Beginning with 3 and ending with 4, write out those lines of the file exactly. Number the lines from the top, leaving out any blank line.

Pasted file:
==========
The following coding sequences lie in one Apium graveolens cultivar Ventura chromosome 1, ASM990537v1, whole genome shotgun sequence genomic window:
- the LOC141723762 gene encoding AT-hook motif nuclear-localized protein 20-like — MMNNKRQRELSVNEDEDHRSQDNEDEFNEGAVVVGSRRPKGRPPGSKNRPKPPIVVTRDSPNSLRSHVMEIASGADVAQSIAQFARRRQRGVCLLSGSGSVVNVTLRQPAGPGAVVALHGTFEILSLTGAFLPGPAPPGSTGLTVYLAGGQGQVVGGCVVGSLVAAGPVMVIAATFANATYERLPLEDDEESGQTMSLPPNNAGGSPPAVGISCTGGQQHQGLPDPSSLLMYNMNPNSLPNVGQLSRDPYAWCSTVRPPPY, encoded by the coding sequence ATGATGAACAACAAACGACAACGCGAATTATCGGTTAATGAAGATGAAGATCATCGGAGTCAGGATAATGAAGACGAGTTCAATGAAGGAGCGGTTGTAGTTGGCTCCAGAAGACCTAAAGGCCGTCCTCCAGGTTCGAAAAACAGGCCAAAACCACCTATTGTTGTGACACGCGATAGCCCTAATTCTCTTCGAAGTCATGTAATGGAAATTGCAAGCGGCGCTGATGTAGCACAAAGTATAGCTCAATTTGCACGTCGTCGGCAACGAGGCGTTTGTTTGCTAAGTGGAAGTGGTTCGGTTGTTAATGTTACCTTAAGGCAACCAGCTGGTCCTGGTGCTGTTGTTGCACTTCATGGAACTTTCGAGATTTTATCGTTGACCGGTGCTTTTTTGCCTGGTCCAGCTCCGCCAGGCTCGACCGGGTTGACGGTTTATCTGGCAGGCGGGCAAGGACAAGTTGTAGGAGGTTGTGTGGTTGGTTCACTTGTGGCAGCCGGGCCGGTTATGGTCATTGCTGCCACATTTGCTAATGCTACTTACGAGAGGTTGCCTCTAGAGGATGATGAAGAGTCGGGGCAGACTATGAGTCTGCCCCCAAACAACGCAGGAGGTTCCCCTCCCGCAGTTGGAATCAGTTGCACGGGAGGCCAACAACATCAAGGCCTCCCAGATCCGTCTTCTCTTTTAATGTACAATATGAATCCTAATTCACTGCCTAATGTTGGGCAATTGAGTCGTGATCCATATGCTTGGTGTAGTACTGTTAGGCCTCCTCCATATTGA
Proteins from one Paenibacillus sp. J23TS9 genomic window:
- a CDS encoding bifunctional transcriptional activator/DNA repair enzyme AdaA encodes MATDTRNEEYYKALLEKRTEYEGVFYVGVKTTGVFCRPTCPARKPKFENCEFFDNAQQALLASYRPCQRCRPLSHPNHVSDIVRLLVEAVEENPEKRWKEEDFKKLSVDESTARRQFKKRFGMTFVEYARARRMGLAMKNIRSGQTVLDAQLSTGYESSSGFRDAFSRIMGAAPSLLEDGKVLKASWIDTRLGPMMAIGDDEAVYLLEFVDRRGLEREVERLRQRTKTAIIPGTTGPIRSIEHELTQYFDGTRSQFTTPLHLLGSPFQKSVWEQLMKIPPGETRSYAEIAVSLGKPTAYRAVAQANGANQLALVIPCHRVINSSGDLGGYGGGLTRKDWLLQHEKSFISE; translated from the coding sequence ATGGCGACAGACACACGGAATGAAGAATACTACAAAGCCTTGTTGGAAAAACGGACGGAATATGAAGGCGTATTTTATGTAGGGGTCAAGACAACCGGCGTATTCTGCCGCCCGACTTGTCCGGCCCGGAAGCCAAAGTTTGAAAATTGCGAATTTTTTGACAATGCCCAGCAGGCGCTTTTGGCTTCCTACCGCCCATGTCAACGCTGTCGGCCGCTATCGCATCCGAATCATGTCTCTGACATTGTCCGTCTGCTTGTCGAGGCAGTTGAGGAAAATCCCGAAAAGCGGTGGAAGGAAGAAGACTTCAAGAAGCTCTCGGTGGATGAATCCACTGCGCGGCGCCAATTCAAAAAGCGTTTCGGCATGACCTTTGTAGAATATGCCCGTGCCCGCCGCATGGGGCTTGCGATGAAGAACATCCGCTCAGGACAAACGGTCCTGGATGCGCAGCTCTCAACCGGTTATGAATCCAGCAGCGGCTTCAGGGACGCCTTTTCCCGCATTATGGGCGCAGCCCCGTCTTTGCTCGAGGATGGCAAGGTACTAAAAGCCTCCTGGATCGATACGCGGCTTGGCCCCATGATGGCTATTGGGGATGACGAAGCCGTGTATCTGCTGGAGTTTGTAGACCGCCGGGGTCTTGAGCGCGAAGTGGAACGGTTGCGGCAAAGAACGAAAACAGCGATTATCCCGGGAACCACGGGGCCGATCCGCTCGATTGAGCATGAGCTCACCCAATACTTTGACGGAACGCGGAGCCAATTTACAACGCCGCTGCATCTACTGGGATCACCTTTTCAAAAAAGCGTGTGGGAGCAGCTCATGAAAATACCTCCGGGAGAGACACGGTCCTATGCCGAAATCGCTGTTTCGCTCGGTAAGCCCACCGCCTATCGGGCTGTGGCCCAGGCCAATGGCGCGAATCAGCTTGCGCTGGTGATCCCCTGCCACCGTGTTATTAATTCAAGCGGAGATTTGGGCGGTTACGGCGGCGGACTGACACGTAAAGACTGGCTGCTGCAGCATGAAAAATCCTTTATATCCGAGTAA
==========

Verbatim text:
Proteins from one Paenibacillus sp. J23TS9 genomic window:
- a CDS encoding bifunctional transcriptional activator/DNA repair enzyme AdaA encodes MATDTRNEEYYKALLEKRTEYEGVFYVGVKTTGVFCRPTCPARKPKFENCEFFDNAQQALLASYRPCQRCRPLSHPNHVSDIVRLLVEAVEENPEKRWKEEDFKKLSVDESTARRQFKKRFGMTFVEYARARRMGLAMKNIRSGQTVLDAQLSTGYESSSGFRDAFSRIMGAAPSLLEDGKVLKASWIDTRLGPMMAIGDDEAVYLLEFVDRRGLEREVERLRQRTKTAIIPGTTGPIRSIEHELTQYFDGTRSQFTTPLHLLGSPFQKSVWEQLMKIPPGETRSYAEIAVSLGKPTAYRAVAQANGANQLALVIPCHRVINSSGDLGGYGGGLTRKDWLLQHEKSFISE; translated from the coding sequence ATGGCGACAGACACACGGAATGAAGAATACTACAAAGCCTTGTTGGAAAAACGGACGGAATATGAAGGCGTATTTTATGTAGGGGTCAAGACAACCGGCGTATTCTGCCGCCCGACTTGTCCGGCCCGGAAGCCAAAGTTTGAAAATTGCGAATTTTTTGACAATGCCCAGCAGGCGCTTTTGGCTTCCTACCGCCCATGTCAACGCTGTCGGCCGCTATCGCATCCGAATCATGTCTCTGACATTGTCCGTCTGCTTGTCGAGGCAGTTGAGGAAAATCCCGAAAAGCGGTGGAAGGAAGAAGACTTCAAGAAGCTCTCGGTGGATGAATCCACTGCGCGGCGCCAATTCAAAAAGCGTTTCGGCATGACCTTTGTAGAATATGCCCGTGCCCGCCGCATGGGGCTTGCGATGAAGAACATCCGCTCAGGACAAACGGTCCTGGATGCGCAGCTCTCAACCGGTTATGAATCCAGCAGCGGCTTCAGGGACGCCTTTTCCCGCATTATGGGCGCAGCCCCGTCTTTGCTCGAGGATGGCAAGGTACTAAAAGCCTCCTGGATCGATACGCGGCTTGGCCCCATGATGGCTATTGGGGATGACGAAGCCGTGTATCTGCTGGAGTTTGTAGACCGCCGGGGTCTTGAGCGCGAAGTGGAACGGTTGCGGCAAAGAACGAAAACAGCGATTATCCCGGGAACCACGGGGCCGATCCGCTCGATTGAGCATGAGCTCACCCAATACTTTGACGGAACGCGGAGCCAATTTACAACGCCGCTGCATCTACTGGGATCACCTTTTCAAAAAAGCGTGTGGGAGCAGCTCATGAAAATACCTCCGGGAGAGACACGGTCCTATGCCGAAATCGCTGTTTCGCTCGGTAAGCCCACCGCCTATCGGGCTGTGGCCCAGGCCAATGGCGCGAATCAGCTTGCGCTGGTGATCCCCTGCCACCGTGTTATTAATTCAAGCGGAGATTTGGGCGGTTACGGCGGCGGACTGACACGTAAAGACTGGCTGCTGCAGCATGAAAAATCCTTTATATCCGAGTAA